There is something weirdly odd but satisfying in seeing the aesthetic results of technological failure being realised as artefacts in the ‘real’ world. Glitch art has been kicking around as long as technology has been failing and recently there seems to be a new bunch of designers and artists creating some interesting glitch inspired art.
These self referencing, technical and cultural mashups are painfully post modern. As exercises in extreme cultural navel gazing they remind me of Ouroboros, the mythical snake that is constantly eating itself, the perfect symbol of eternal recurrence (and possibly postmodern regurgitated self referencing art culture …)
Here are three projects/artworks that I have come across over the last couple of months through various design blogs that are inspired by the glitch:
Glitch textiles by Phillip Stearns
These are just great, and what a good idea. Glitch art faithfully re-created as textiles. The lines of corrupted pixels make a great weave and Phillip Stearns is a clever man for making seeing this possibility and using Kickstarter to get this project up and running. Buy his glitch textiles here. … Also check out his Year Of The Glitch blog.
Abstract paintings by Beverly Fishman
Beverly Fishman produces abstract paintings that look just like corrupted bitmap images. I would imagine these 84″ wide, enamel on steel paintings would look impressive seeing them for real and I’m sure that glitched images are not her only influence … they kind of make me think of Koons and his aluminium ‘inflatables’ in an odd way – especially as I am looking at her paintings on a computer screen – they really do look like glitched out jpegs and I have to trust the accompanying copy telling me she’s an artist and these are paintings, just like I had to trust the little bit of text telling me a Koons’ ‘inflatable’ caterpillar was made of aluminium. Here is some serious art speak:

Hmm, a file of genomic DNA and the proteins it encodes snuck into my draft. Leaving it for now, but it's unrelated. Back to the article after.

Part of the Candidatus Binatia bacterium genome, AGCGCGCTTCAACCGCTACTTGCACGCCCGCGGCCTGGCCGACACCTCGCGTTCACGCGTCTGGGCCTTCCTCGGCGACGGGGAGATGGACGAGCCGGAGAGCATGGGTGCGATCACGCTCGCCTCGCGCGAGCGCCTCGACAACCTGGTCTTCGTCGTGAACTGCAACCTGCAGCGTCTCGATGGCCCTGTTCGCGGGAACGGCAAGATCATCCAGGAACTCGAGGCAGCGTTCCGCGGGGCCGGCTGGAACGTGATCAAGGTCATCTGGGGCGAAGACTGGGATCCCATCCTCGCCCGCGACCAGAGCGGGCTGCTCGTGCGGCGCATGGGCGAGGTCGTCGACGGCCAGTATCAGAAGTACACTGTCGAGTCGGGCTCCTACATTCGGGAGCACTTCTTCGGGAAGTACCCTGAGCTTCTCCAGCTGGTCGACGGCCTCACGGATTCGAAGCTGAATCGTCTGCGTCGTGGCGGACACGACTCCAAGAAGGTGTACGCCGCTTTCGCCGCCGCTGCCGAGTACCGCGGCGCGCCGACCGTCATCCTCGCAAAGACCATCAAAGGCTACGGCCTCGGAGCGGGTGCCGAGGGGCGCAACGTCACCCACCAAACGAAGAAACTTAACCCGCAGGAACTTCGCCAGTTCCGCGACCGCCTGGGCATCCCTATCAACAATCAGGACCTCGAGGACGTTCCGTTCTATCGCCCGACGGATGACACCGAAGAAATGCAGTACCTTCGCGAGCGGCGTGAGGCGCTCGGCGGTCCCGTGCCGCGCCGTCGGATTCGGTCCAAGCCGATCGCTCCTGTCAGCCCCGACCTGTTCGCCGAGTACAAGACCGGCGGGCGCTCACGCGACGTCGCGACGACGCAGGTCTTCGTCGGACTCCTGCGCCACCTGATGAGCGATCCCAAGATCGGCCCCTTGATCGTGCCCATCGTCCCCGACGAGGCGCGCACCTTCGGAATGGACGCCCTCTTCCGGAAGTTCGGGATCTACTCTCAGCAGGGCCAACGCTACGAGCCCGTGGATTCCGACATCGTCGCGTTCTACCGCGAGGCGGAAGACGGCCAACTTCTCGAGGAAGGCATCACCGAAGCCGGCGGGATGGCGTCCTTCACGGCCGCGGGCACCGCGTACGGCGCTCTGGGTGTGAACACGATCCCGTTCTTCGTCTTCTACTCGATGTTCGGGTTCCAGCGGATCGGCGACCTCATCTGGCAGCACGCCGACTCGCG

“The patterns of Beverly Fishman paintings are transcriptions of EKG, EEG, and neuron spike readouts, with some bar codes thrown in to add a social measure to the disembodied bodily data. And, for good measure, some of the patterns are derived from the modular shapes of the pills and capsules that are supposed to cure us of our ailments, mental as well as physical. The pattern registers time, giving it spatial form, a geometrical objectification that suggests that all our problems are subjective and thus of no great consequence, however fraught with understated consequence the diagnostic patterns are.” - Donald Kuspit.
These photographs of Hong Kong by Michael Wolf are just lovely. I cannot read any reference to glitched images on his site, so the inclusion of these images in this post is directly because of the meaning I put upon them. To me, they look like glitched out jpegs. Whether this was intended, whether glitch was an influence or reference I don’t know, but to my eyes, they certainly look like it.